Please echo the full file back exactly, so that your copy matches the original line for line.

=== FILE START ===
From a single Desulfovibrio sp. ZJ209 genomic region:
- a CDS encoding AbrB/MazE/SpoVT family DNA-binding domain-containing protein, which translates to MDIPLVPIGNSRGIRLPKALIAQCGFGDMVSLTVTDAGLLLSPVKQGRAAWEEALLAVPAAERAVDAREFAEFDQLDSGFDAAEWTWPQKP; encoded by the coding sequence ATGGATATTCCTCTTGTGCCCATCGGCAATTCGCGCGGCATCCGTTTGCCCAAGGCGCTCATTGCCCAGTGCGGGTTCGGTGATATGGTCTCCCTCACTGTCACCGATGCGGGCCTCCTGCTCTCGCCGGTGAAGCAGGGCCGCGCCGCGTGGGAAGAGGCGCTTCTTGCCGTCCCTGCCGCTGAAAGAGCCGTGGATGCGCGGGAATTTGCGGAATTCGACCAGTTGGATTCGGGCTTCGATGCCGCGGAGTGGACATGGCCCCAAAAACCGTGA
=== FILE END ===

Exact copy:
From a single Desulfovibrio sp. ZJ209 genomic region:
- a CDS encoding AbrB/MazE/SpoVT family DNA-binding domain-containing protein, which translates to MDIPLVPIGNSRGIRLPKALIAQCGFGDMVSLTVTDAGLLLSPVKQGRAAWEEALLAVPAAERAVDAREFAEFDQLDSGFDAAEWTWPQKP; encoded by the coding sequence ATGGATATTCCTCTTGTGCCCATCGGCAATTCGCGCGGCATCCGTTTGCCCAAGGCGCTCATTGCCCAGTGCGGGTTCGGTGATATGGTCTCCCTCACTGTCACCGATGCGGGCCTCCTGCTCTCGCCGGTGAAGCAGGGCCGCGCCGCGTGGGAAGAGGCGCTTCTTGCCGTCCCTGCCGCTGAAAGAGCCGTGGATGCGCGGGAATTTGCGGAATTCGACCAGTTGGATTCGGGCTTCGATGCCGCGGAGTGGACATGGCCCCAAAAACCGTGA